NSF Grants to Bolster Science and Humanities Research
Economics professor Ben Ho had a big problem. One of his research tasks involved analyzing data from a thermostat company to learn about temperature-adjustment habits in 60,000 households, but in order to do that he needed to download millions of files containing 50 billion observations. (That’s not a typo. Billions.) Using Vassar’s current infrastructure it took Ho two weeks to download all of the files. While the professor admits there may have been several factors contributing to the slow speed, there’s one thing that’s not in dispute. “A faster network would have helped tremendously,” he says.
Early in 2014, Michael Cato, Vassar’s chief information officer, identified grant opportunities via the National Science Foundation (NSF) that would allow Vassar to make major computing upgrades. With the help of Gary Hohenberger ’97, director of corporate, foundation, and government relations in Vassar’s Grants Office, Cato and his staff were able to finish the grant proposals in just three weeks. Cato says a brief morning meeting with his team and Hohenberger each day, known as “the daily scrum,” was instrumental in getting the proposals done. As Cato explains, this daily ritual meant “challenges never went longer than 24 hours without being raised to the entire group.” It paid off: Ultimately, the NSF awarded Vassar two grants totaling $624,000.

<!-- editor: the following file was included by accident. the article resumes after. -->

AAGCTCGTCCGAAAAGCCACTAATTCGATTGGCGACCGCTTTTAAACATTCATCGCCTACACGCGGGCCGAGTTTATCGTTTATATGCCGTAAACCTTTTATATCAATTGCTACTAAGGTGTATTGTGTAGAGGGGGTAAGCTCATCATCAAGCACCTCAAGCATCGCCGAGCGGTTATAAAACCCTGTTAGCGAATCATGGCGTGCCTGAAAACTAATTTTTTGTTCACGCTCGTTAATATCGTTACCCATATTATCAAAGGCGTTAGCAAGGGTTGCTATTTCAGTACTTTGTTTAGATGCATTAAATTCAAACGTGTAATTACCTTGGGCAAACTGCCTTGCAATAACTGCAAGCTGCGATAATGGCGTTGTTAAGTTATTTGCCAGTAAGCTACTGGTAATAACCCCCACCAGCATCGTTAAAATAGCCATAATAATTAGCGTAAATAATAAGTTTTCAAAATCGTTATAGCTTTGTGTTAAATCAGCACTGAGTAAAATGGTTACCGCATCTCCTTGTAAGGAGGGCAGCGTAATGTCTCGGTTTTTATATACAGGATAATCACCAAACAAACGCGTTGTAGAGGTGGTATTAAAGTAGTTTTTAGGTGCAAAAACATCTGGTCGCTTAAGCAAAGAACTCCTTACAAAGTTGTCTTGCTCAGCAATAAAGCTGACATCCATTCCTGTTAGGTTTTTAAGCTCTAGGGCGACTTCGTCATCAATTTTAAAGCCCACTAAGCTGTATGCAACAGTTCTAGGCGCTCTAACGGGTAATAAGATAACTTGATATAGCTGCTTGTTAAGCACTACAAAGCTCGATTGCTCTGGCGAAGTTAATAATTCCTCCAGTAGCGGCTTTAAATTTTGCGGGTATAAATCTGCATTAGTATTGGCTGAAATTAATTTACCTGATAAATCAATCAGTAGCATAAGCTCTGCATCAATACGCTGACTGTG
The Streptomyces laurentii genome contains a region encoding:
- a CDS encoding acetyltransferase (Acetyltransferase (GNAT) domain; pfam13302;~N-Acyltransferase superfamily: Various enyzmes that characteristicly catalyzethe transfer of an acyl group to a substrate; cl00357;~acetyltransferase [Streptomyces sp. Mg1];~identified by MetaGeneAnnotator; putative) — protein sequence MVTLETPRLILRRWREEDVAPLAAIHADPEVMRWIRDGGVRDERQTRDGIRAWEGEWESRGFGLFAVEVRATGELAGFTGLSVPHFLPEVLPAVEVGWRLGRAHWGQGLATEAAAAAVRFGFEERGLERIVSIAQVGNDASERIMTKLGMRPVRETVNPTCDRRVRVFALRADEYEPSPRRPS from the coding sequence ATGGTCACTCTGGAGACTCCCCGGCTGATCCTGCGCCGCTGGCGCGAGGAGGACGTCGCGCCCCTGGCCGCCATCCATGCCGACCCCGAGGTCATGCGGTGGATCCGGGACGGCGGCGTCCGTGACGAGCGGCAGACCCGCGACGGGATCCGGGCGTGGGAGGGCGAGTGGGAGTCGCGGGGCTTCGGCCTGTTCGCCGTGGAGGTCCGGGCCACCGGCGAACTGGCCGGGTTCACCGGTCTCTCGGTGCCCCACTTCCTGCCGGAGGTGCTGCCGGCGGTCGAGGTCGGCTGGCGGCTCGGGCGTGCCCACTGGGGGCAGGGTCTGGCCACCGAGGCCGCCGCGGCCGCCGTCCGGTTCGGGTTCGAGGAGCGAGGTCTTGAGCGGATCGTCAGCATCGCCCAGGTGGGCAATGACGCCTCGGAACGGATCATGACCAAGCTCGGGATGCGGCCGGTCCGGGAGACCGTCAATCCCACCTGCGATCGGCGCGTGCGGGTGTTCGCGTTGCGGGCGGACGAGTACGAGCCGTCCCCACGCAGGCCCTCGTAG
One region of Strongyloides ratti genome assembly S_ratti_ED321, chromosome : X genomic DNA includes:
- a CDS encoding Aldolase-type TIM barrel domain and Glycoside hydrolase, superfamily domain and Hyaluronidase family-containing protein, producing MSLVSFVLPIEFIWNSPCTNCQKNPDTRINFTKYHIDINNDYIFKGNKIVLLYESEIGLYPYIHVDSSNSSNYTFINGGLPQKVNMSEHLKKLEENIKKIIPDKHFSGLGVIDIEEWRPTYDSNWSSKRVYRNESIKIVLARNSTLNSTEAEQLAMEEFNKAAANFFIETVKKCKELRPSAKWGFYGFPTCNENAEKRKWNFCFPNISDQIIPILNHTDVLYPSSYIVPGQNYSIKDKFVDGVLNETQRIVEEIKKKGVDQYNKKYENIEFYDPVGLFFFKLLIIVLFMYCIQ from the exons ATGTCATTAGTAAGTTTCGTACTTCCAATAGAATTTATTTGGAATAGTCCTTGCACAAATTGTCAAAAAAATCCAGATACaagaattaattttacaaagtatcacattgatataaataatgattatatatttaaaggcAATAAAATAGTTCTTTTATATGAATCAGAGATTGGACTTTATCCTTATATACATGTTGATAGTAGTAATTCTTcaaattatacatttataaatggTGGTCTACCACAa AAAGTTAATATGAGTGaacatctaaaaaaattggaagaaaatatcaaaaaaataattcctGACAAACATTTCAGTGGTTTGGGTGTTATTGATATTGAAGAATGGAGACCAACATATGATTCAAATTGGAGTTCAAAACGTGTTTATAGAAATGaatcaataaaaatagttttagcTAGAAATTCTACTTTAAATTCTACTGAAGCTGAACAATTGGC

The grants come from NSF’s Campus Cyberinfrastructure–Infrastructure, Innovation and Engineering Program (CC*IIE). Among its priorities is helping professors at small institutions to more readily participate in virtual research with peer institutions of all sizes across the country and around the world.
The NSF recognizes “the increasingly key role campus networks play in scientific discovery and education,” says Irene Qualters, director of the advanced cyberinfrastructure division at the NSF.
These grants will allow for considerable expansion of the college’s computing capacity and security as part of a larger infrastructure initiative, enabling faculty to more effectively participate in large-scale data analysis and Internet-based research collaborations. As a result, Vassar will more than double its digital bandwidth and gain the capacity for its faculty to participate in the advanced Internet2 research network, a nonprofit consortium whose members include major higher education research institutions, industry, and government.
NSF grants of this nature are typically given to large research institutions, but Vassar, too, boasts an ambitious and productive faculty research agenda. Just since 2007, Vassar faculty members have earned 30 NSF grants totaling more than $9.5 million in subject areas ranging from chemistry to cognitive science and economics to earth science. In reviewing the proposal, “NSF repeatedly noted the strong connections that the proposal made between the technologies proposed and the work of Vassar faculty,” says Cato.